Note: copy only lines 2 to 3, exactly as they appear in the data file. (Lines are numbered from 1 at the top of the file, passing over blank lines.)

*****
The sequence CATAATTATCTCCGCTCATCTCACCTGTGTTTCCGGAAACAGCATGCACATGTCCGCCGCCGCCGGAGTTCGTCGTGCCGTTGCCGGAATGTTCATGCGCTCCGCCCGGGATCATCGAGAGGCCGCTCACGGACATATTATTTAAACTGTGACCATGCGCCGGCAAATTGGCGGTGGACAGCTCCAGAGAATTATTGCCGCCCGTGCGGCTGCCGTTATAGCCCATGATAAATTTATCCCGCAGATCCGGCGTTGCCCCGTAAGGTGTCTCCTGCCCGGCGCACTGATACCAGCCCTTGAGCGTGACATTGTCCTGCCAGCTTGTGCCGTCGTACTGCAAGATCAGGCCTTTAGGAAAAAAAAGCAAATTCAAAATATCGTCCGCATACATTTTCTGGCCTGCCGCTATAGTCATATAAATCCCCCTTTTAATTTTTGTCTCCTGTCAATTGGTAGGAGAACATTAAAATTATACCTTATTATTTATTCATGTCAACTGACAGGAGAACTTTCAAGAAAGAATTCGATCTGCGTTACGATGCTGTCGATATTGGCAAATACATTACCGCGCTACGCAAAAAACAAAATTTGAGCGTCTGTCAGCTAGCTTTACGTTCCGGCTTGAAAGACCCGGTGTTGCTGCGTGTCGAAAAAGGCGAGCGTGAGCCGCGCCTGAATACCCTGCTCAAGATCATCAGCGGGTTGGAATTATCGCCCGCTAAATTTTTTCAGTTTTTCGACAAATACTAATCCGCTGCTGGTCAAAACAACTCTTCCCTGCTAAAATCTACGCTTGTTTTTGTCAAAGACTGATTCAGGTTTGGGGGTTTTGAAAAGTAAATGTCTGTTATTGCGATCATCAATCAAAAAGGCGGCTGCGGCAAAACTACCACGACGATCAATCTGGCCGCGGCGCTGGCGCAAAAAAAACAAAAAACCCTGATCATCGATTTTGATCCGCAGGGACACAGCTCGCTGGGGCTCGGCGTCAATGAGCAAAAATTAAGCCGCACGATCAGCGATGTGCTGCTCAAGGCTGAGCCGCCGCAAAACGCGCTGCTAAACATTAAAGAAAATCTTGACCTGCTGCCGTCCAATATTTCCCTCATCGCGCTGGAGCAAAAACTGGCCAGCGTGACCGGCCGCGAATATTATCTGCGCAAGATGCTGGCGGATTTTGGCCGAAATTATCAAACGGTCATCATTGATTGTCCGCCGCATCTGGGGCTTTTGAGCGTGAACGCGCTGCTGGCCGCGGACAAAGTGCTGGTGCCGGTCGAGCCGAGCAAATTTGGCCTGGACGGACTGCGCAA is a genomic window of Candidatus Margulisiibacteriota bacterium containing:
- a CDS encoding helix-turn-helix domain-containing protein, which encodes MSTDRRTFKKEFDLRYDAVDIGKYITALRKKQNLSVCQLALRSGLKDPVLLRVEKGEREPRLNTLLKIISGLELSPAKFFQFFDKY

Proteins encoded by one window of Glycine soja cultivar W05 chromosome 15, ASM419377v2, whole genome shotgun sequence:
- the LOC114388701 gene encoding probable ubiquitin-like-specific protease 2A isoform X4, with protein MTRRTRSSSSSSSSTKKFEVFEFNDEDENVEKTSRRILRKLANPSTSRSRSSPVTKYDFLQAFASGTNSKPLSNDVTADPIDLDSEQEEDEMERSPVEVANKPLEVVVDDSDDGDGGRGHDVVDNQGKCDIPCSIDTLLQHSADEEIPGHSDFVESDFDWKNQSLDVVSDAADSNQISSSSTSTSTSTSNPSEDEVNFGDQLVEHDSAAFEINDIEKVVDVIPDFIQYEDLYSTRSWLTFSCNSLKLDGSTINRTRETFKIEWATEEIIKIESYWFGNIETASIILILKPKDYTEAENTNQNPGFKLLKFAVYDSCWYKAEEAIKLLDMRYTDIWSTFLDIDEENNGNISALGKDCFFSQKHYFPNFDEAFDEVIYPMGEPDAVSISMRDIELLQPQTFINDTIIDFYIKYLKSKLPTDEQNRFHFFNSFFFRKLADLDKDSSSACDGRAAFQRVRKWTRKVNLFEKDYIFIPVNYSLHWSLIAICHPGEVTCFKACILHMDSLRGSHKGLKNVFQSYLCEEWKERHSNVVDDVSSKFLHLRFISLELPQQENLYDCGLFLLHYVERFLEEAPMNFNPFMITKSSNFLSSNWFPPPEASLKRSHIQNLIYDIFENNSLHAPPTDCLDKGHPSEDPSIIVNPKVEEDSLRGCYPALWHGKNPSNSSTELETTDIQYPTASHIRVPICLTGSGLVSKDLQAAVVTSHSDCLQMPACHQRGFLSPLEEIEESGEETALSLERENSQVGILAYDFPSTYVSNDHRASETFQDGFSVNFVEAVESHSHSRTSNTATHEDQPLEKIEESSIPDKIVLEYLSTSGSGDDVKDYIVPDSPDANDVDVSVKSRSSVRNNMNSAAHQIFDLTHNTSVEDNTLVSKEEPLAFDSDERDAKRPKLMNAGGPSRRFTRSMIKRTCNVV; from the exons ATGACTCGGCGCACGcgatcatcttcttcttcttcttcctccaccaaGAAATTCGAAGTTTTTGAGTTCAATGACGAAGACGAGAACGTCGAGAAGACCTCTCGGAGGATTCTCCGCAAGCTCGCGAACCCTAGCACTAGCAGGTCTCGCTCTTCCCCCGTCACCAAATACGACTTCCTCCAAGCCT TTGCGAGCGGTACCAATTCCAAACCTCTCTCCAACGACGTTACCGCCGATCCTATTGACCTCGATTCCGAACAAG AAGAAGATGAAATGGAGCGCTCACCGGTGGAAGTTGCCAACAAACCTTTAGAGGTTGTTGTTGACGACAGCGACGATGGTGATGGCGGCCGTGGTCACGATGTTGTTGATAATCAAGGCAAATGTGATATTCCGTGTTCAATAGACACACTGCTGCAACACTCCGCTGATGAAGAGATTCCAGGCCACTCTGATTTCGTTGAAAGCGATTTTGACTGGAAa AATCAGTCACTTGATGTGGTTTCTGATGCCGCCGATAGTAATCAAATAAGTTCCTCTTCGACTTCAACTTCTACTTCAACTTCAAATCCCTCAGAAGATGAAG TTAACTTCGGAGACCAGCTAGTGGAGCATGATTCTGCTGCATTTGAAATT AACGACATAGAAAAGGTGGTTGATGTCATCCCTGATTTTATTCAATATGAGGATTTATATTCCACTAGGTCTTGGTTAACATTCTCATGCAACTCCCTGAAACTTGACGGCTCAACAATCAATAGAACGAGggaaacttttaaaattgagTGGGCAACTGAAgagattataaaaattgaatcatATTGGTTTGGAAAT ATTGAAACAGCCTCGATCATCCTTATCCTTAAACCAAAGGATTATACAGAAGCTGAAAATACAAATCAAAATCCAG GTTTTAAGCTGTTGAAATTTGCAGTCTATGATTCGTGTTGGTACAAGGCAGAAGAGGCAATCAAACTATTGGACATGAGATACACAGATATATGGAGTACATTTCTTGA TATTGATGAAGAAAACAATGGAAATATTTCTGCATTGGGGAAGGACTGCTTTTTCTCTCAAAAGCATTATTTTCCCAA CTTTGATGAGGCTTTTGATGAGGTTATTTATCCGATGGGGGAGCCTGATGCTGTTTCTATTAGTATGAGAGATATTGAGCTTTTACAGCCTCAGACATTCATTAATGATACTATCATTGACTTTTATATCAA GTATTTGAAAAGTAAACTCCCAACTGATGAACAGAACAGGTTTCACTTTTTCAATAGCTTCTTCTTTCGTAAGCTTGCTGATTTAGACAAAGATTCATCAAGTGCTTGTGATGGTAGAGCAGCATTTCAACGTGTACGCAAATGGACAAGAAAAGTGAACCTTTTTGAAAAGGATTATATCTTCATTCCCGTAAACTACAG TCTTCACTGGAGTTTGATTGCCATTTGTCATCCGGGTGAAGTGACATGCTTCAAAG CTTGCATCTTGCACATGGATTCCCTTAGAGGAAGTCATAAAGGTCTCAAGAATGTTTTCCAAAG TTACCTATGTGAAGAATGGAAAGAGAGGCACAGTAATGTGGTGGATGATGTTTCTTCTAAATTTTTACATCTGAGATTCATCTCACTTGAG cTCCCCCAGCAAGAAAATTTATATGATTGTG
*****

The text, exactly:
- a CDS encoding helix-turn-helix domain-containing protein, which encodes MSTDRRTFKKEFDLRYDAVDIGKYITALRKKQNLSVCQLALRSGLKDPVLLRVEKGEREPRLNTLLKIISGLELSPAKFFQFFDKY

Proteins encoded by one window of Glycine soja cultivar W05 chromosome 15, ASM419377v2, whole genome shotgun sequence: